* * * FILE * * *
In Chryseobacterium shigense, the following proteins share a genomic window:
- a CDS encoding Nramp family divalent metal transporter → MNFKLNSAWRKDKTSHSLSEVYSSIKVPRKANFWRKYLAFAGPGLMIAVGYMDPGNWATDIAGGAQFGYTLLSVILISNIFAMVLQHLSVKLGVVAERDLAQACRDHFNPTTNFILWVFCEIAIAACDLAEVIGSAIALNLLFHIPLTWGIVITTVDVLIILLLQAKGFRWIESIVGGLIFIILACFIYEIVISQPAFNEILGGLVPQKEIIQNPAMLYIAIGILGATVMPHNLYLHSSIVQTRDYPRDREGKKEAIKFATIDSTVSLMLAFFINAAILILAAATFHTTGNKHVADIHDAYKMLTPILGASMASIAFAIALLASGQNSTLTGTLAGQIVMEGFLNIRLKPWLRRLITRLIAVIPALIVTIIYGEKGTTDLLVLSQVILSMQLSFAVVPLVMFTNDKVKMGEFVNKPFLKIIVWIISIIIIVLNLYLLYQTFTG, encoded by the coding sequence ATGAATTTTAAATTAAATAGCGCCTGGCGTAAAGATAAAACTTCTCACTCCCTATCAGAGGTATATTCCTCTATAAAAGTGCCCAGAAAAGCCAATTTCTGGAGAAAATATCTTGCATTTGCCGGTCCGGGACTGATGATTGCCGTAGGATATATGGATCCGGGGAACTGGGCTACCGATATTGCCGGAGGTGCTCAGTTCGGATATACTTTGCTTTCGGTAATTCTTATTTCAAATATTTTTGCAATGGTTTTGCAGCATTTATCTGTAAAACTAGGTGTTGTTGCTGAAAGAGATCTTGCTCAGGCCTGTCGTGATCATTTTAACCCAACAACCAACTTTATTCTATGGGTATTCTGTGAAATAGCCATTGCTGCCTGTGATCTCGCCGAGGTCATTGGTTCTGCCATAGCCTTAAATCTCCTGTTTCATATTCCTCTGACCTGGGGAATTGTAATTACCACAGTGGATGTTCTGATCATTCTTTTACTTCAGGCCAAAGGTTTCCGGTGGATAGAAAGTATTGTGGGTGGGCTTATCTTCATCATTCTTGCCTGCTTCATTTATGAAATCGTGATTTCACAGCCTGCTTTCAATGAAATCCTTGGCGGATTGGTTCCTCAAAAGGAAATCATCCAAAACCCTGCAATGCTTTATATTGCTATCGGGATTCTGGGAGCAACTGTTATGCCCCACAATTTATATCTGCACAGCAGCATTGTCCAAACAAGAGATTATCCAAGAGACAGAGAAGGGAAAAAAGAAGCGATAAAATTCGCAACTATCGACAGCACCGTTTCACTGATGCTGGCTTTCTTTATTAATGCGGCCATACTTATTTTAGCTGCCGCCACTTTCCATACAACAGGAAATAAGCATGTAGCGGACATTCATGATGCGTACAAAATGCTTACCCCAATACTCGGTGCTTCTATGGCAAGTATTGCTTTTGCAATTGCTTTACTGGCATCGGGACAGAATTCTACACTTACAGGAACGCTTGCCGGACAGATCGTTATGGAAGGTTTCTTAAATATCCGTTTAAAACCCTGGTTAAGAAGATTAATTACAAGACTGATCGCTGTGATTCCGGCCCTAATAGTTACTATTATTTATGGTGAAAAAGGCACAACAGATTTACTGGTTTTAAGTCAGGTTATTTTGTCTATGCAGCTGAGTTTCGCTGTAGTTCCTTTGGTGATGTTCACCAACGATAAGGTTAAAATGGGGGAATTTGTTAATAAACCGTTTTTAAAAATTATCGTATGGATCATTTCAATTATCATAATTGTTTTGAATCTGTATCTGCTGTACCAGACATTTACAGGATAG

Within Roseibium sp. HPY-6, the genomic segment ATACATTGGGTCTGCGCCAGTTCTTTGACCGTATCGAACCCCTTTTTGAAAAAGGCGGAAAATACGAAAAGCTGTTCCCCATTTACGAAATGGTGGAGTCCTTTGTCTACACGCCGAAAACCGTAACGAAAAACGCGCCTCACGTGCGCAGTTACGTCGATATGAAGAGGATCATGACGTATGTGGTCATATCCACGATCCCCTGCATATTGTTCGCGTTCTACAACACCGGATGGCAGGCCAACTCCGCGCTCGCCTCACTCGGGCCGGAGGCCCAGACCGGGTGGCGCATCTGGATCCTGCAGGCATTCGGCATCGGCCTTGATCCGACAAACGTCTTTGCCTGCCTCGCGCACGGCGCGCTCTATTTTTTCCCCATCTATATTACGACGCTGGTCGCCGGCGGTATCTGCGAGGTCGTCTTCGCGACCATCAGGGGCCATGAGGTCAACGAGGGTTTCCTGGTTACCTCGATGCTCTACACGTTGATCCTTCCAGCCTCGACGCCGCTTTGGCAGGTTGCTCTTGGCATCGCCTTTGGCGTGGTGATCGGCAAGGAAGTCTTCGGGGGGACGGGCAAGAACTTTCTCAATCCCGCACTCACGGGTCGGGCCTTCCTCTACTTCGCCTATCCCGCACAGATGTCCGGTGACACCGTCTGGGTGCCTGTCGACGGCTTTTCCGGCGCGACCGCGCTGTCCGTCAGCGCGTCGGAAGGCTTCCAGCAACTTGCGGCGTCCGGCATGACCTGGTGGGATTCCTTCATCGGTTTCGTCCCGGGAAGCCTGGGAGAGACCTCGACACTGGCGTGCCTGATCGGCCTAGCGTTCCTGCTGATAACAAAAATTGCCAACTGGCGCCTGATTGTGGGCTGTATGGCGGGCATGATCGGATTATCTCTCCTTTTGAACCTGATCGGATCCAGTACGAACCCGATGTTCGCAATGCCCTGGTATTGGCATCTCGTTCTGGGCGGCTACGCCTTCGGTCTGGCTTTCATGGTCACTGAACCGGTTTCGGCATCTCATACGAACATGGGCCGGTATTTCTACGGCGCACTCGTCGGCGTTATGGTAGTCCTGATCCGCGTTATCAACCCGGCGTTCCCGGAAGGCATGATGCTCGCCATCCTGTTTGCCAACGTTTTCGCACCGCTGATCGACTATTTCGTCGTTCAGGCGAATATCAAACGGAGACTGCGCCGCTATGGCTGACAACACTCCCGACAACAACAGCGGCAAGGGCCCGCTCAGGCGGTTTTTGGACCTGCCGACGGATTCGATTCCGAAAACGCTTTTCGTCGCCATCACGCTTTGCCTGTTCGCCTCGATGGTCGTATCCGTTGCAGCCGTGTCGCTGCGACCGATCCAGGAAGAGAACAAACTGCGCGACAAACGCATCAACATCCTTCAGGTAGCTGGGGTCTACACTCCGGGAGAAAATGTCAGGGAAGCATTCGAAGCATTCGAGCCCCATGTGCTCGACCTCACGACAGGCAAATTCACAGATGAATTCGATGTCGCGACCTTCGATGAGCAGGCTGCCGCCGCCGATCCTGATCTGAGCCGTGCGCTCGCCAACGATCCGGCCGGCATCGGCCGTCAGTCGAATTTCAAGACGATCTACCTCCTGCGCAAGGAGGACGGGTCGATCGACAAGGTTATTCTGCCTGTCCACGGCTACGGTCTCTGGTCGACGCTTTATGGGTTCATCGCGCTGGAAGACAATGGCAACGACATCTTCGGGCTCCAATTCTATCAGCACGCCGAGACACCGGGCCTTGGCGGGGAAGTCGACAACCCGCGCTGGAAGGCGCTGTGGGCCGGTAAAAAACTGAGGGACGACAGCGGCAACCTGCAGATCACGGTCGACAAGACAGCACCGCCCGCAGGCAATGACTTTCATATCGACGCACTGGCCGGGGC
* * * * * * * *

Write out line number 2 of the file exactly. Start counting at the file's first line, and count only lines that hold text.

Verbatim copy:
- a CDS encoding Nramp family divalent metal transporter → MNFKLNSAWRKDKTSHSLSEVYSSIKVPRKANFWRKYLAFAGPGLMIAVGYMDPGNWATDIAGGAQFGYTLLSVILISNIFAMVLQHLSVKLGVVAERDLAQACRDHFNPTTNFILWVFCEIAIAACDLAEVIGSAIALNLLFHIPLTWGIVITTVDVLIILLLQAKGFRWIESIVGGLIFIILACFIYEIVISQPAFNEILGGLVPQKEIIQNPAMLYIAIGILGATVMPHNLYLHSSIVQTRDYPRDREGKKEAIKFATIDSTVSLMLAFFINAAILILAAATFHTTGNKHVADIHDAYKMLTPILGASMASIAFAIALLASGQNSTLTGTLAGQIVMEGFLNIRLKPWLRRLITRLIAVIPALIVTIIYGEKGTTDLLVLSQVILSMQLSFAVVPLVMFTNDKVKMGEFVNKPFLKIIVWIISIIIIVLNLYLLYQTFTG, encoded by the coding sequence ATGAATTTTAAATTAAATAGCGCCTGGCGTAAAGATAAAACTTCTCACTCCCTATCAGAGGTATATTCCTCTATAAAAGTGCCCAGAAAAGCCAATTTCTGGAGAAAATATCTTGCATTTGCCGGTCCGGGACTGATGATTGCCGTAGGATATATGGATCCGGGGAACTGGGCTACCGATATTGCCGGAGGTGCTCAGTTCGGATATACTTTGCTTTCGGTAATTCTTATTTCAAATATTTTTGCAATGGTTTTGCAGCATTTATCTGTAAAACTAGGTGTTGTTGCTGAAAGAGATCTTGCTCAGGCCTGTCGTGATCATTTTAACCCAACAACCAACTTTATTCTATGGGTATTCTGTGAAATAGCCATTGCTGCCTGTGATCTCGCCGAGGTCATTGGTTCTGCCATAGCCTTAAATCTCCTGTTTCATATTCCTCTGACCTGGGGAATTGTAATTACCACAGTGGATGTTCTGATCATTCTTTTACTTCAGGCCAAAGGTTTCCGGTGGATAGAAAGTATTGTGGGTGGGCTTATCTTCATCATTCTTGCCTGCTTCATTTATGAAATCGTGATTTCACAGCCTGCTTTCAATGAAATCCTTGGCGGATTGGTTCCTCAAAAGGAAATCATCCAAAACCCTGCAATGCTTTATATTGCTATCGGGATTCTGGGAGCAACTGTTATGCCCCACAATTTATATCTGCACAGCAGCATTGTCCAAACAAGAGATTATCCAAGAGACAGAGAAGGGAAAAAAGAAGCGATAAAATTCGCAACTATCGACAGCACCGTTTCACTGATGCTGGCTTTCTTTATTAATGCGGCCATACTTATTTTAGCTGCCGCCACTTTCCATACAACAGGAAATAAGCATGTAGCGGACATTCATGATGCGTACAAAATGCTTACCCCAATACTCGGTGCTTCTATGGCAAGTATTGCTTTTGCAATTGCTTTACTGGCATCGGGACAGAATTCTACACTTACAGGAACGCTTGCCGGACAGATCGTTATGGAAGGTTTCTTAAATATCCGTTTAAAACCCTGGTTAAGAAGATTAATTACAAGACTGATCGCTGTGATTCCGGCCCTAATAGTTACTATTATTTATGGTGAAAAAGGCACAACAGATTTACTGGTTTTAAGTCAGGTTATTTTGTCTATGCAGCTGAGTTTCGCTGTAGTTCCTTTGGTGATGTTCACCAACGATAAGGTTAAAATGGGGGAATTTGTTAATAAACCGTTTTTAAAAATTATCGTATGGATCATTTCAATTATCATAATTGTTTTGAATCTGTATCTGCTGTACCAGACATTTACAGGATAG